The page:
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Noxious Weed Management Strategies

A major component of the Undesirable Plant Management Plan is the requirement to provide Douglas County Property Owners with technical assistance in determining methods to control or eliminate their weed problems.  Staff continues to insure County-owned properties are under treatment for weeds, as well as working with other public entities to assist them in their weed control problems.

Prevention, eradication, and control are three general weed management strategies.   Be a good neighbor and control your noxious weeds.

Prevention is the first line of defense to keep weeds from growing in an area. Planting high quality, weed-free crops or grass seed is the basis for good land management. Plant competition is an effective way to prevent the invasion of noxious weeds and proper management of perennial grasses will inhibit the establishment of weeds. The most important preventative measure is to keep weeds from going to seed so that new infestations are prevented. Second, eradication is the removal of weeds from an area so they will not reoccur unless reintroduced.

Eradication is not usually possible on large areas but should be used for areas of 10 to 100 feet in diameter. The area must be replanted or another weed infestation will occur.

Third, control measures reduce weed populations to an acceptable level and should be the objective in all weed management plans.

There are four types of control measures:

  • Cultural methods, like prevention, promote the growth of desirable plants. Fertilization, irrigation, and planting high-quality desirable plants, allows plants to outcompete noxious weeds. Mechanical controls are the oldest control methods.
  • Mechanical measures involve disrupting weed growth by mowing, pulling, hoeing and burning. Biological controls involve the introduction of host-specific predators from the weed’s native country and the use of animals such as sheep and goats to reduce the vegetative growth of weeds. In Douglas County, the brown-legged leafy spurge flea beetle, aphthona lacertosa, has been introduced on an experimental basis to control leafy spurge.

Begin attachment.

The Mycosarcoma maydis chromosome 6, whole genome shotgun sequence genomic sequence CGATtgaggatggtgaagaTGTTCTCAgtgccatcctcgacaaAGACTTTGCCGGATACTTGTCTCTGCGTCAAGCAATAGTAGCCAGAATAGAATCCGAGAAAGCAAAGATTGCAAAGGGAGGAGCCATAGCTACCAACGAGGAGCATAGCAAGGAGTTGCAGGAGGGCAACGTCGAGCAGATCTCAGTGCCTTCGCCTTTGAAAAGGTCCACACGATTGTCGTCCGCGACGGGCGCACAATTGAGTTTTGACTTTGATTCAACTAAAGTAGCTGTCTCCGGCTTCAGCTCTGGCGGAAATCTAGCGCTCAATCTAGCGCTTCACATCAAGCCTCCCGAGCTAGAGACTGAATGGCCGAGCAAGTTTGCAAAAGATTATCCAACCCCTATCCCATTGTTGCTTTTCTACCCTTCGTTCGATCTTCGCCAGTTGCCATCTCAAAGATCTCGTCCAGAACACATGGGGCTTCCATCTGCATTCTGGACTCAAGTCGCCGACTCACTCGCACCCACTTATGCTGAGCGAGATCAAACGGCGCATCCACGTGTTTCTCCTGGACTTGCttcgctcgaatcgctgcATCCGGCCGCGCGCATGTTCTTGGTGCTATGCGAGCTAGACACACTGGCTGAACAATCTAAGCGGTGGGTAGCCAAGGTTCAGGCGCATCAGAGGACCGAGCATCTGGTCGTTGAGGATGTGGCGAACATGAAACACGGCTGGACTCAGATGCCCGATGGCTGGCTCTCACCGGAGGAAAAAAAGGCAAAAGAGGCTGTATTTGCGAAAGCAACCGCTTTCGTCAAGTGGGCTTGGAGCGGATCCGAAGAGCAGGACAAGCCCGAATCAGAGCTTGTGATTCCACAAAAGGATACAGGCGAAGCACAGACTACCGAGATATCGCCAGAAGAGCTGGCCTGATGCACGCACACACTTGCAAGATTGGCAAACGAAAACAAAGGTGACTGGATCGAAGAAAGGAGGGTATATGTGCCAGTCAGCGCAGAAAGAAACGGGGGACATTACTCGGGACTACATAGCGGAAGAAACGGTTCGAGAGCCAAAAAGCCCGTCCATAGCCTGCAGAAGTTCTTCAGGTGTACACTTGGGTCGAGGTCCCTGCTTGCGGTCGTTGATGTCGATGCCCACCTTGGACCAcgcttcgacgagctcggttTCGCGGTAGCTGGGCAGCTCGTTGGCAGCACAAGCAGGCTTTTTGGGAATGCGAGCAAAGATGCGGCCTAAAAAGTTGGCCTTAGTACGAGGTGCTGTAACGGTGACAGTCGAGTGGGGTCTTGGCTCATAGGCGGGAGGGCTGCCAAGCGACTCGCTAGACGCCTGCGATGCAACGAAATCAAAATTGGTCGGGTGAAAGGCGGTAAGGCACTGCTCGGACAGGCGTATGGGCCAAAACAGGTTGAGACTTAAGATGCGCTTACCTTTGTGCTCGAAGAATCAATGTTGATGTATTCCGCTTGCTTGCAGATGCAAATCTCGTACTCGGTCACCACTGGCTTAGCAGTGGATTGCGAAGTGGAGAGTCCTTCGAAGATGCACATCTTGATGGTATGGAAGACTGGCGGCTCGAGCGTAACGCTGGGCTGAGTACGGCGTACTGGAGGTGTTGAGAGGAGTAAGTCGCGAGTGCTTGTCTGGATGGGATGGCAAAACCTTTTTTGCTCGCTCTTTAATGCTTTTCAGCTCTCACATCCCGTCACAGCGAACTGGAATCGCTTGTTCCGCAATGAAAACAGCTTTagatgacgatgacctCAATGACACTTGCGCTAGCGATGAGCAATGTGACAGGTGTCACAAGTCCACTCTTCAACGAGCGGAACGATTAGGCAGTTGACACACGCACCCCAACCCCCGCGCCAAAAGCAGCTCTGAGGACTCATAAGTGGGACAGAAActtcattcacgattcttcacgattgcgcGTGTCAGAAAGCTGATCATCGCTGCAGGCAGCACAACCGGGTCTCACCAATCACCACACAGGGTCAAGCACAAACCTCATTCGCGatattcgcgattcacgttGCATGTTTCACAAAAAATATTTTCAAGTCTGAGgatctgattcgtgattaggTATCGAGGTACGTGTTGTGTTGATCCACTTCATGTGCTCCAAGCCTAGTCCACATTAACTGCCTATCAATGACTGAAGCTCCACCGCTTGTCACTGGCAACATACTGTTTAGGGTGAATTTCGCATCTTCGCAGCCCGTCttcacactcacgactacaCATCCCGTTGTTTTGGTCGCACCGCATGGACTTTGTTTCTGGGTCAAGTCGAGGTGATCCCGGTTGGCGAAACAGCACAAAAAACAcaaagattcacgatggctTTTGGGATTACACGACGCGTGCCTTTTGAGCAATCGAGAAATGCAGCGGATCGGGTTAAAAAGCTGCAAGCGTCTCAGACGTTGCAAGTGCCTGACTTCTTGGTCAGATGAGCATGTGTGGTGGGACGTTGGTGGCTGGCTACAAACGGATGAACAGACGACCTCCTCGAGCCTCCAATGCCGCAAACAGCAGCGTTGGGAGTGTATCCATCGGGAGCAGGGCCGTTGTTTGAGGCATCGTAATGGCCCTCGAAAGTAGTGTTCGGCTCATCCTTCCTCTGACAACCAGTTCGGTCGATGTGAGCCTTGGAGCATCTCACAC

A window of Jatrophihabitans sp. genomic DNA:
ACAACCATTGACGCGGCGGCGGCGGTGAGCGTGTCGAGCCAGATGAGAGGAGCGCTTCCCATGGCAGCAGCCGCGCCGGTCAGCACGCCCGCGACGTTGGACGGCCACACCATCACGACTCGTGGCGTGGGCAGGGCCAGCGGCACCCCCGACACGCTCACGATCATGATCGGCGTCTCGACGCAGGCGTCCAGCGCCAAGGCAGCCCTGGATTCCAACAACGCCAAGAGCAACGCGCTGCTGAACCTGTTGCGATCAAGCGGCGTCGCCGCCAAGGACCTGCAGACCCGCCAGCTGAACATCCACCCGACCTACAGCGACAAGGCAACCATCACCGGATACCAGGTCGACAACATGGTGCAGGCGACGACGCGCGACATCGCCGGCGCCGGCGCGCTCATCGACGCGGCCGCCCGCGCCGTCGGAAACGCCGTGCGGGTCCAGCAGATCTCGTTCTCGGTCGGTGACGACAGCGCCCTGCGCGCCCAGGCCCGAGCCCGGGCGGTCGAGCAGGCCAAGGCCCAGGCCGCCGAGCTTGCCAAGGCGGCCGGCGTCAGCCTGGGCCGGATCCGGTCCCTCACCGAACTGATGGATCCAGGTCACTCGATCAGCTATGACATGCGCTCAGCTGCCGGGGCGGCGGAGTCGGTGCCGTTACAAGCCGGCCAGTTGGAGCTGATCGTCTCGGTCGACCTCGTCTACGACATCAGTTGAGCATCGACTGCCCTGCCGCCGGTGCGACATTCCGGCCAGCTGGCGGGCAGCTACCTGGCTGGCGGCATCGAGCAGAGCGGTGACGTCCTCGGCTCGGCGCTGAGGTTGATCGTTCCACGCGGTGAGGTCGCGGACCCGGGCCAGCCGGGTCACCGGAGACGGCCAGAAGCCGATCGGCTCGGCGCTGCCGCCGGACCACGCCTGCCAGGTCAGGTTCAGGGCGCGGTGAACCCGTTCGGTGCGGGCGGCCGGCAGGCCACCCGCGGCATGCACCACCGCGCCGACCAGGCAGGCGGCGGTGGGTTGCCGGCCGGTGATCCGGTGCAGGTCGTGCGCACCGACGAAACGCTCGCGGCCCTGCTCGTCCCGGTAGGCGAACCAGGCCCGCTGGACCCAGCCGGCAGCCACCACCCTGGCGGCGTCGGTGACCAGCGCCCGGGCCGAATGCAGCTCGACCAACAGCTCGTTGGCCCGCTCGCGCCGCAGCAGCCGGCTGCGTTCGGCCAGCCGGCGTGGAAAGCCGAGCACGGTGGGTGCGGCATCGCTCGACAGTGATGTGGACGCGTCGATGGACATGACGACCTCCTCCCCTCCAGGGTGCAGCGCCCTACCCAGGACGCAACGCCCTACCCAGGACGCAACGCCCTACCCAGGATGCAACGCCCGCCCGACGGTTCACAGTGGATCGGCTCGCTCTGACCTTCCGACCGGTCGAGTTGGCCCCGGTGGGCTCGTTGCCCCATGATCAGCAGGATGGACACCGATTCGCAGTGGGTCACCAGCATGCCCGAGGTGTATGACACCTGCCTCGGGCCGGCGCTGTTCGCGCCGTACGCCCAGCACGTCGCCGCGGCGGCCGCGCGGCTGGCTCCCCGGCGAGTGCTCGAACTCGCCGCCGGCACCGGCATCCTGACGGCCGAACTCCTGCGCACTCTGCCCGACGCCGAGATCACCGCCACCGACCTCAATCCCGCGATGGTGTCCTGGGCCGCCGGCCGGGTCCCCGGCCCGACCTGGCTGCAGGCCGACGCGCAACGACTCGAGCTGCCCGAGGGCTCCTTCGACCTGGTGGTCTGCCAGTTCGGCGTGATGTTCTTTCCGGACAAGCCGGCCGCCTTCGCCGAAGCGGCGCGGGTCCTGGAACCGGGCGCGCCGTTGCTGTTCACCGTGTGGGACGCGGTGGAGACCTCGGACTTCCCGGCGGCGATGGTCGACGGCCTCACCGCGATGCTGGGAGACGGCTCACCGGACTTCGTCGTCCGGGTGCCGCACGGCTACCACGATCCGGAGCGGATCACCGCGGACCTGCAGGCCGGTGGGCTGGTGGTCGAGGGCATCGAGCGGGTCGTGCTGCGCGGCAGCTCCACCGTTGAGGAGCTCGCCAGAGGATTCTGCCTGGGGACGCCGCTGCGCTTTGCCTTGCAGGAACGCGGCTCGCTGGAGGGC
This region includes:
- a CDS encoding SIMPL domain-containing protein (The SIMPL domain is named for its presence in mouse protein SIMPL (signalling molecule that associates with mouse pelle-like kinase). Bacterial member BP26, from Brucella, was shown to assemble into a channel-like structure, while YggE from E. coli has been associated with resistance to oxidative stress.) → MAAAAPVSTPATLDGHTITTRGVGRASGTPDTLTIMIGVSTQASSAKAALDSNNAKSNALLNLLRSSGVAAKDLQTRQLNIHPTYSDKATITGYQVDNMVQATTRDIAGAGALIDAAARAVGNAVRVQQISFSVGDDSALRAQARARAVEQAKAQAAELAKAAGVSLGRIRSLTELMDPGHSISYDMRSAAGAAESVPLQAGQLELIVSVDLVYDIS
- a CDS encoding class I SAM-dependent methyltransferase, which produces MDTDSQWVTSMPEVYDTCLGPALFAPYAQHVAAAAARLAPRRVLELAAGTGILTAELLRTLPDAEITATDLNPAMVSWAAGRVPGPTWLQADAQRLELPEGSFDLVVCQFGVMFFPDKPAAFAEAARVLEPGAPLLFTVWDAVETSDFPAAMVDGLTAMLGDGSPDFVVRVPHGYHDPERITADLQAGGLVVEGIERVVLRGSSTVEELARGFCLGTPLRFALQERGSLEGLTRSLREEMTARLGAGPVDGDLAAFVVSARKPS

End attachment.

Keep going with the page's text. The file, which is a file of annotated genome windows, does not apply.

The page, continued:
• Biological controls should only be done under the direction of the Douglas County Weed Inspector and work only 30% of the time after a 3 – 5 year establishment period.  Chemical control methods use herbicides to kill weeds.
  • Herbicides are most effective when used in conjunction with other management techniques. Always read and follow label instructions with applying herbicides. A good weed management system integrates two or more of these methods into a plan of operation.

Of special concern in Douglas County is diffuse knapweed. Diffuse knapweed is native to degraded non-cropland and seashores from the Mediterranean. It thrives in the semi-arid west and can’t tolerate flooding or shade. Diffuse knapweed has been reported to contain chemicals that can suppress competitive plant growth. Environmental disturbances encourage its invasion. The key to management is to prevent it from going to seed. A
single knapweed plant can produce 500 – 1500 seeds! Seeds are disbursed by the wind, as the plant dries, it breaks off and becomes a tumbleweed, allowing seeds to be disbursed over large areas. The dried stalks can lodge under vehicles, which spreads the seeds even further. Diffuse knapweed invades overgrazed pastures, forms dense stands and may be toxic to horses. Herbicides should be used in the spring or fall, and then the pasture area should be allowed to recuperate by not grazing for a season or longer as needed. If grasses do not return it should be re-seeded so grasses can compete with any surviving knapweed plants.

Become a better neighbor

  • Learn to identify the noxious weed species that are invading the area where you live and work
  • Report the location of all known and suspected noxious weeds to local managers so they can be dealt with quickly.
  • Understand the negative impact that weeds have on the environment.
  • Manage noxious weeds on your property by developing a weed management control plan to implement over time. Share your concerns about noxious weeds with your neighbors.
  • Minimize ground-disturbing activities on your land and always re-plant with desirable plants.
  • Use integrated weed management techniques for the effective and safe management of noxious weeds.